Membranes in traditional desalination systems, such as those that use reverse osmosis or electrodialysis, are “selective barriers”.

They allow molecules of water to pass through, but block the larger sodium and chlorine atoms of salt. Compared to conventional electrodialysis, “This process looks similar, but it’s fundamentally different,”

MIT's New System Converts 2D Video Of Soccer Games Into 3D Automatically

in games on (#TDM0)
story imageA wide spread adoption of 3D stereoscopic television is hindered by the lack of high-quality 3D content. One promising solution to address this need is to use automated 2D-to-3D conversion. However, current conversion methods produce low-quality results that exhibit artifacts that are not acceptable to many viewers. By exploiting the graphics-rendering software that powers sports video games, researchers at MIT and the Qatar Computing Research Institute (QCRI) have developed a system that automatically converts 2-D video of soccer games into 3-D. The converted video can be played back over any 3-D device — a commercial 3-D TV, or Google’s new Cardboard system, which turns smartphones into 3-D displays, or special-purpose displays such as Oculus Rift.

Stereoscopic 3D (S3D) movies are becoming popular with most of big productions being released in this format. However, in practice, most movies are shot in 2D and then they are upconverted to S3D by manually painting depth maps and rendering corresponding views. This process yields very good results but it is extremely costly and time-consuming. Stereoscopic 3D production of live events is much harder. Manual upconversion is not possible. Shooting live events, such as soccer games, directly in stereo requires placing multiple stereo rigs in the stadium. This is challenging and it is rarely being attempted. Therefore, a high-quality, automated 2D-to-3D conversion method is highly desired for live events.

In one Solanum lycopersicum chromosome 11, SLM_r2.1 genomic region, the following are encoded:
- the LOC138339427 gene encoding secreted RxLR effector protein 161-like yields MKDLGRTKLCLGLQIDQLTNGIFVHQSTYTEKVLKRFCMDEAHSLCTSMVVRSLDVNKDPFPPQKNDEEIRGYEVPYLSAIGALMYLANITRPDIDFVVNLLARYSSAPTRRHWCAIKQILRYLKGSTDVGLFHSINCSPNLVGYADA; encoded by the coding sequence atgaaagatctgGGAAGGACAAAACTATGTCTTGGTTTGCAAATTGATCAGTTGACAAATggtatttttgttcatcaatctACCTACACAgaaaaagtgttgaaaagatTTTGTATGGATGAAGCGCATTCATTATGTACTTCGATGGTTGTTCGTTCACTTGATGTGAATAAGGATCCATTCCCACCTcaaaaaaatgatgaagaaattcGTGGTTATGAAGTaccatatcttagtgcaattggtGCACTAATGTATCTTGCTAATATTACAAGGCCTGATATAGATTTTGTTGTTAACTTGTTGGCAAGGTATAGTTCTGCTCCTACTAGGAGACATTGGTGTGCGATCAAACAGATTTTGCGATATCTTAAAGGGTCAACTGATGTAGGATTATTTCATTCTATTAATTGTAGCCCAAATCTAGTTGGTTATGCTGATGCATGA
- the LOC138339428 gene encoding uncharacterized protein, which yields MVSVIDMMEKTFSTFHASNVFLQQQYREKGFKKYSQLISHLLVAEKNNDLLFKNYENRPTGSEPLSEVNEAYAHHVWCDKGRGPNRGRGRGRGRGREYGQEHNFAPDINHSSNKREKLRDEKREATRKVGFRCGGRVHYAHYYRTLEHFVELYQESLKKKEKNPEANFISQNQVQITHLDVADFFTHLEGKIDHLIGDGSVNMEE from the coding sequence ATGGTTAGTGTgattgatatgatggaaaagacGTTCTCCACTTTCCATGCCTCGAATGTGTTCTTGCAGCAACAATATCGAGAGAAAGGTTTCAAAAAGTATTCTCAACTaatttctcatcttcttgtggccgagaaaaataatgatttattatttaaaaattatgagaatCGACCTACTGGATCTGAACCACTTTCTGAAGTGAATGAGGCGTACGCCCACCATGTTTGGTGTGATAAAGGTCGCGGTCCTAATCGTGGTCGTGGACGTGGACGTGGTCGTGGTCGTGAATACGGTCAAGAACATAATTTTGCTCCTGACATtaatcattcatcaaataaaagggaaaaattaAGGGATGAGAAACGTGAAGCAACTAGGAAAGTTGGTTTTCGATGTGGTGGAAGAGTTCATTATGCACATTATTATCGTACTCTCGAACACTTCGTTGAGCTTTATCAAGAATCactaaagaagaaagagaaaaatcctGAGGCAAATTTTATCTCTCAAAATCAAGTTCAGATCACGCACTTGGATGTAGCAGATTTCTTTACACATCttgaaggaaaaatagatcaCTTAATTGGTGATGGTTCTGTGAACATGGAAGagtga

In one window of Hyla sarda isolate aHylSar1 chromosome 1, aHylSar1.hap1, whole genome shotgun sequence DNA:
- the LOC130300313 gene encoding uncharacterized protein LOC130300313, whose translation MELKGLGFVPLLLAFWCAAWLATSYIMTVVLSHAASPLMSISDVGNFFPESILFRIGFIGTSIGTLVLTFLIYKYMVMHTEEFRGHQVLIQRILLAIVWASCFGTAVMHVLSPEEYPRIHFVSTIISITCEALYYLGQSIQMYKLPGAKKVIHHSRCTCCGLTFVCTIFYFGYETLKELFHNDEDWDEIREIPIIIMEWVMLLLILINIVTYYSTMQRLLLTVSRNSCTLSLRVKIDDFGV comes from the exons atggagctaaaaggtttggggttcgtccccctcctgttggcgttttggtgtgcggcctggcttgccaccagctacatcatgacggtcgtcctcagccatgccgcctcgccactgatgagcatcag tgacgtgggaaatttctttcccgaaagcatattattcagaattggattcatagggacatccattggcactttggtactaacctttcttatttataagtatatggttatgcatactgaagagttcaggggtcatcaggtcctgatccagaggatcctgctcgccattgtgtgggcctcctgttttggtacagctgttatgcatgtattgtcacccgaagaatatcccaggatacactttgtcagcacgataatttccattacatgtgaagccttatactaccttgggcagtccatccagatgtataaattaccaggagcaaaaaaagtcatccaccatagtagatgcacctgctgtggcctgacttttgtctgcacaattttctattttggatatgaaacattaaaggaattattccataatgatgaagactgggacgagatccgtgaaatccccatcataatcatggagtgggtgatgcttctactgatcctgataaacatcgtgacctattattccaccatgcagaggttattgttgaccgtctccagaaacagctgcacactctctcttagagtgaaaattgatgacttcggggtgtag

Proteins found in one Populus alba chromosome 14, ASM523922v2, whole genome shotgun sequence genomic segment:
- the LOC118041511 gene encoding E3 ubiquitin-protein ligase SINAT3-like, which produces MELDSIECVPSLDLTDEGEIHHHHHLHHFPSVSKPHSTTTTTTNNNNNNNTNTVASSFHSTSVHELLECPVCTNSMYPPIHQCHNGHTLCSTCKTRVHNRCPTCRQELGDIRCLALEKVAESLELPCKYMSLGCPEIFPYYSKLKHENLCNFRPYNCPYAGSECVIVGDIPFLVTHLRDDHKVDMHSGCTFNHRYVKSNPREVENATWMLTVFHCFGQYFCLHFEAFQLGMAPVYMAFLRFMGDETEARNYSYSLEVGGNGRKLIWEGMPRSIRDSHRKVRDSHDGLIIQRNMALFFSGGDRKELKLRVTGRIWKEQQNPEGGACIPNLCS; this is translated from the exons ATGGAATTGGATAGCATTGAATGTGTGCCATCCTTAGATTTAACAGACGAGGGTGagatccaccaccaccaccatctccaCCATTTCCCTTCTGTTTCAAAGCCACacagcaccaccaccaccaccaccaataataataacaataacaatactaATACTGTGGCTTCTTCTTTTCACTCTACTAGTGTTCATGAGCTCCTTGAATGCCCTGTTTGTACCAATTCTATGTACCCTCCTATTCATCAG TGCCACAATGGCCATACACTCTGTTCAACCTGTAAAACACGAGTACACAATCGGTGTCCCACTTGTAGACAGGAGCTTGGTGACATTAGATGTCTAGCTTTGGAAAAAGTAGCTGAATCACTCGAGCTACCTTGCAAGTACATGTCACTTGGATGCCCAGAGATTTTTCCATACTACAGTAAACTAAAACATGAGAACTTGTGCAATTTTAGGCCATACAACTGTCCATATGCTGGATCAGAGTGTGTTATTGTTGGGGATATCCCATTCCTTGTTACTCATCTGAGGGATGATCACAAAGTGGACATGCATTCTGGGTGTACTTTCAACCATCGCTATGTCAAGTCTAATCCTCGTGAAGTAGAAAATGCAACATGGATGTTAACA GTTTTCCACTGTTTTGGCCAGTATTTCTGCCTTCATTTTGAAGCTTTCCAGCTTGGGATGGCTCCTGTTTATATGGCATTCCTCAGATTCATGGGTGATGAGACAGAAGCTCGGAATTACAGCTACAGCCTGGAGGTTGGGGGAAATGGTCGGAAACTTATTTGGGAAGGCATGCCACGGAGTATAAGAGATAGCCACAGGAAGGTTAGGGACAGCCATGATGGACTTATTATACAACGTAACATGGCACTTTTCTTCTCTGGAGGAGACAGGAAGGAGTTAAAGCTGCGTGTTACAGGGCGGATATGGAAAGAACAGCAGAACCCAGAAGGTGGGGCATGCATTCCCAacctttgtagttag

What? How is a CD or a flash drive not "light" based?

in science on (#TDKZ)
story imageThe world’s first entirely light-based memory chip to store data permanently has been developed by material scientists at Oxford University. The device makes use of materials used in CDs and DVDs, and it could help dramatically improve the speed of modern computing. Today’s computers are held back by the relatively slow transmission of electronic data between the processor and the memory. There’s no point using faster processors if the limiting factor is the shuttling of information to-and-from the memory. The researchers think using light can significantly speed this up.

Read more in Nature and Youtube.

Mozilla relaunches its online code editor "Thimble"

in code on (#KKDK)
story imageMozilla is relaunching its new Thimble online code editor, an upgraded tool for teaching and learning web literacy in a simple, hands-on and visual fashion. Thimble is an online code editor that makes it easy to create and publish your own web pages while learning HTML, CSS & JavaScript. Thimble lets users to write and edit HTML, CSS, and JavaScript on the left side of their screen, and watch their code come to life on the right. Learners can start with simple remixes, changing words and images on a page to familiarize themselves with code and build confidence. Learners can also work their way toward creating entire web pages from scratch. Thimble is free and open source.

Apple Pay works with the new PayAnywhere mobile credit card reader

in hardware on (#JR9B)
story imageApple now works with PayAnywhere, a mobile credit card reader, accept Apple Pay payments for businesses and individuals.

This new PayAnywhere Mobile reader accepts Apple Pay, other contactless NFC payments, traditional magnetic stripe credit cards and is EMV-capable. It is also offering merchants $5000 free in Apple Pay transaction processing with a new PayAnywhere account, an unprecedented offer in the industry.